Teaching the QB Pre-Snap Perimeter Leverage on the Slide RPO

Mar 31, 2024 | Offense, Pre-Snap Relief Throws, Post-Snap Manipulations, RPO's

By Mike Kuchar with Adam Hollifield
Offensive Coordinator/Offensive Line Coach
Charleston Southern University (SC)
Twitter: @CoachHollifield



At Charleston Southern, the Slide RPO is built on inside zone principles. The offensive line will identify the five box defenders and work off them. But while it’s built off tight zone, the actual fundamentals for the offensive line are more similar to outside zone footwork. In fact, the play side of the concept blocks a tight zone track, and the backside of the concept blocks a wide zone track. This allows for the horizontal stretch needed to get the defense to move opposite the slide. “With the backside Guard and Tackle in a cutoff phase it puts the C gap player in a bind because he needs to squeeze hard,” said Coach Hollifield. “If he doesn’t squeeze hard we are going to get him kicked out on split zone on vertical concepts. When he does squeeze hard we get into our slide RPO.


Any uncovered offensive linemen in this scheme are taught what Coach Hollifield calls a “KTC Rule,” which means they will either “Knock Over,” “Take Over” or “Climb” to the second level. “We key the near hip,” said Coach Hollifield. “If it comes to me I K.T.C. If it goes away I climb.” He talks about “biting apple off the play side shoulder” of the defender. “We want to be both lateral and vertical up front with our shoulders squared,” he said. “This way we give our running back a two-way go.”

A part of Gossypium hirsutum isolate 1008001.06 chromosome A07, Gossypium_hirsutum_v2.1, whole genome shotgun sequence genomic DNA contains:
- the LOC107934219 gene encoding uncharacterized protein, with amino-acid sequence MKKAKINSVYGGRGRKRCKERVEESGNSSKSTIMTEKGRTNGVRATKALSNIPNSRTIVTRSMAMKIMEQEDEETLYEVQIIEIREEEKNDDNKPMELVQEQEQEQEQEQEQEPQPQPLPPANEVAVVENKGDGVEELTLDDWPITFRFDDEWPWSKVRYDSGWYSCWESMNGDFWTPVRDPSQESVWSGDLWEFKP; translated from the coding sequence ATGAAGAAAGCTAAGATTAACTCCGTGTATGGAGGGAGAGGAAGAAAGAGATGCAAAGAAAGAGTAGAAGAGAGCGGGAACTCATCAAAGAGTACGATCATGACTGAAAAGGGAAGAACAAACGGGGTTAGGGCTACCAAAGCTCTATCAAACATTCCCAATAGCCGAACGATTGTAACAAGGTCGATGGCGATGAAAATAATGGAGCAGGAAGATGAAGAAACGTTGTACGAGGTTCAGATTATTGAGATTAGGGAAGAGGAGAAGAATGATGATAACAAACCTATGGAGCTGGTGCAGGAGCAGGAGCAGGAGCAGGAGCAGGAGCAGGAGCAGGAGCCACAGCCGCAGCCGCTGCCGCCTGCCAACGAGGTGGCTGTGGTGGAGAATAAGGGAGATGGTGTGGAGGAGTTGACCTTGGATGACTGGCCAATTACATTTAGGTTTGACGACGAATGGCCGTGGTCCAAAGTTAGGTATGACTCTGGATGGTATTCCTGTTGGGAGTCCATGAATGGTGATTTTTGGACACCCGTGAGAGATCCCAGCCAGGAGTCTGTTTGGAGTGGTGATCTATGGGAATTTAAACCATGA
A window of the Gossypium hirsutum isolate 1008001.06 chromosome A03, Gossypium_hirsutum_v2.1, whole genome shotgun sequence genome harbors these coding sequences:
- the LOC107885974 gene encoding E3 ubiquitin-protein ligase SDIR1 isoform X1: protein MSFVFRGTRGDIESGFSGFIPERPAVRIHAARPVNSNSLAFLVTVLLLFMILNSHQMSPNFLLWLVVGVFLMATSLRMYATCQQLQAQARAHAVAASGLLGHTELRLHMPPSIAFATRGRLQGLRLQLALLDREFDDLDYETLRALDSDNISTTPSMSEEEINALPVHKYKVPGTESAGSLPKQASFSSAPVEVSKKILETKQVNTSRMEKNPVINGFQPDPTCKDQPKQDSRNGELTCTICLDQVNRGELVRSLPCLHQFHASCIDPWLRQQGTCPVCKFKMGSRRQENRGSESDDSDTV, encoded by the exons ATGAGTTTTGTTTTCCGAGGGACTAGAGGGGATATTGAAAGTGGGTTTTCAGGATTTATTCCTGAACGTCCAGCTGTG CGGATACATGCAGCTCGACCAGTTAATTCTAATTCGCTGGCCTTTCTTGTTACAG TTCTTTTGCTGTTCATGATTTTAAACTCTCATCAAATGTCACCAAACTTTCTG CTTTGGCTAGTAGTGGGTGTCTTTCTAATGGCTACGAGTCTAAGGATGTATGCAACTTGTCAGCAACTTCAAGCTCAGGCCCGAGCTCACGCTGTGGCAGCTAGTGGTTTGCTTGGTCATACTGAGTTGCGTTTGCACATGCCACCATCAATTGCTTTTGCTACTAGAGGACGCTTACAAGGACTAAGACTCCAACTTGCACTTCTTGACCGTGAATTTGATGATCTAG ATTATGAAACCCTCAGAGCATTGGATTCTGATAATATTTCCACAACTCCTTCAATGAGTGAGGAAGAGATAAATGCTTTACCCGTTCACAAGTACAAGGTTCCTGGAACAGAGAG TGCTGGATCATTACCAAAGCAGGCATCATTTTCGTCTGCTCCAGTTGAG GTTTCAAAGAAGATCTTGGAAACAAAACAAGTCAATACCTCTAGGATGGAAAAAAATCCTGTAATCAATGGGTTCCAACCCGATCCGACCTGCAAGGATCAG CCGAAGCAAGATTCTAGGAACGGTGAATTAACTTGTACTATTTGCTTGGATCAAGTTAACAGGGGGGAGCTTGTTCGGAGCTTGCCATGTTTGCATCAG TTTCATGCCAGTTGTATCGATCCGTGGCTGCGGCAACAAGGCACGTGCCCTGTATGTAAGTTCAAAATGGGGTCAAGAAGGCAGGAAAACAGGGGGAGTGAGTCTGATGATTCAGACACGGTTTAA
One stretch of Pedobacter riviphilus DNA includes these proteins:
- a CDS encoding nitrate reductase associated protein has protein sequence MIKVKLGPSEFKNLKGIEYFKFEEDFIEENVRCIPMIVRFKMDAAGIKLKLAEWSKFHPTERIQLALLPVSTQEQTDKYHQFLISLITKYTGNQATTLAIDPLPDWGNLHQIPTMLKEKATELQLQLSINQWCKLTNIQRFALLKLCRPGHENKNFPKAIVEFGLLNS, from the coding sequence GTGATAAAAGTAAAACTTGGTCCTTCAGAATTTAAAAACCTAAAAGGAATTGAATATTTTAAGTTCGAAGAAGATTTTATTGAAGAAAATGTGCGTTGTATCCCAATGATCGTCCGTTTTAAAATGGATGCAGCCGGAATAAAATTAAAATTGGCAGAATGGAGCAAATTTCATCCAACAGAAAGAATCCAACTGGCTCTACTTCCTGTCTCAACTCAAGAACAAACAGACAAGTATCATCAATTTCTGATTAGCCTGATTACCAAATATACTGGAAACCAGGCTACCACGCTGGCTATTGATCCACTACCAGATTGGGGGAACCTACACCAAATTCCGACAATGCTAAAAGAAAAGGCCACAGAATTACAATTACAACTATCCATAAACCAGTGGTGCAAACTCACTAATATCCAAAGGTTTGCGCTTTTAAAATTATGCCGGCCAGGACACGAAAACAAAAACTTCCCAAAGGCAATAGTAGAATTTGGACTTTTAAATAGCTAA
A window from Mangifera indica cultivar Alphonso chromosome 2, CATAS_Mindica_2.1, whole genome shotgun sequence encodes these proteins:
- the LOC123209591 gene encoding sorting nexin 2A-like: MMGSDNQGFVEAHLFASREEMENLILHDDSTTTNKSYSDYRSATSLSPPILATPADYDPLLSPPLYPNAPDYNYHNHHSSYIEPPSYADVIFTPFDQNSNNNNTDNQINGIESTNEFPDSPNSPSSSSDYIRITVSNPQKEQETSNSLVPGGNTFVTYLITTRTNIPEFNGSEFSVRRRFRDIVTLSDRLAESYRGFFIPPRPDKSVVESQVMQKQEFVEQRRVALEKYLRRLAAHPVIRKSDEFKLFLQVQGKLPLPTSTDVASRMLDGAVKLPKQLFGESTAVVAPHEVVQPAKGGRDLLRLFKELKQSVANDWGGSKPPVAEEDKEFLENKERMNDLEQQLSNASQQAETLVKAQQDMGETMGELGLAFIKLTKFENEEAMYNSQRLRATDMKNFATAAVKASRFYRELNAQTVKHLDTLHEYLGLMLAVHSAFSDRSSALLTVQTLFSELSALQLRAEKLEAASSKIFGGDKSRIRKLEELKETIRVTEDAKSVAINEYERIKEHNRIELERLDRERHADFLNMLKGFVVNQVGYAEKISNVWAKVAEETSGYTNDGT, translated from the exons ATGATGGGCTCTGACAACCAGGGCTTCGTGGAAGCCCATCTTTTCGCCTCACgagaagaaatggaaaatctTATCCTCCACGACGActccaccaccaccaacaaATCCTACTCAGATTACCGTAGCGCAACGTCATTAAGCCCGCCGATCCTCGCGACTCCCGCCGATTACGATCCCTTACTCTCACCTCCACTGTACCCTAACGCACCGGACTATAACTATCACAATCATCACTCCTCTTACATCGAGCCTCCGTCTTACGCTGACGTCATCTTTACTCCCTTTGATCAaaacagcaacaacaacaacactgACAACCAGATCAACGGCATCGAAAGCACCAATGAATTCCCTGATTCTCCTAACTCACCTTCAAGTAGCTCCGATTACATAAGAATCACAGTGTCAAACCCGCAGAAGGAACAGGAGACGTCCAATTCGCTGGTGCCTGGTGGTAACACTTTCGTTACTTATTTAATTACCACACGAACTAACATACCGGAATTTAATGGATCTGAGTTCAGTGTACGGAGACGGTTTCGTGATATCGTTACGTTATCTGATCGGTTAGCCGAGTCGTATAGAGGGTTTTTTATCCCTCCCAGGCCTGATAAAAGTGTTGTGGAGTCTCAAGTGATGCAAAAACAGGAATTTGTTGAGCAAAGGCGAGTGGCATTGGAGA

If a defense stays stagnant it turns more into a vertical push on the front side and backside. When defenses start slanting or back gapping, he tells his linemen to keep their eyes flat and try to push the ball front side. “We don’t chase anything backside across our face,” he said. “Our rule is to block our play side Gap to our linebacker. We want our line to block the first level while our back reads the second level.”

As far as communication goes, the play side linebacker is the point except in a 4-3 box. In that situation, the read gets pushed out to the Sam linebacker.


QB/RB Mesh:

Since installing the scheme in 2019, Coach Hollifield has transitioned into more of a mid-zone track for the back, despite the run blocking being a more tight zone play side. The aiming point for the back is the inside leg of the play side Guard. One of the coaching points Coach Hollifield has used is to slow up the back on the exchange. “He doesn’t take his first step until the quarterback catches the ball,” he said. “That allows us ample time to read on the backside.”

The quarterback is taught to ride and throw unless it’s automatic pressure. Then he reads the blitz angle. if he’s up the field, hand the ball off. “If he chases the dive on the heel line, the quarterback should pull and pitch on the perimeter,” said Coach Hollifield.


If the quarterback gives the ball and the run portion of the play is activated, the back reads the first linebacker in the box. If he presses downhill, the ball will press and cut back. If the LB’s back gap, the ball is pushed front side into the play side A gap, B gap and C gap. The ball can hit anywhere from the play side C gap to the backside C gap on the dive element.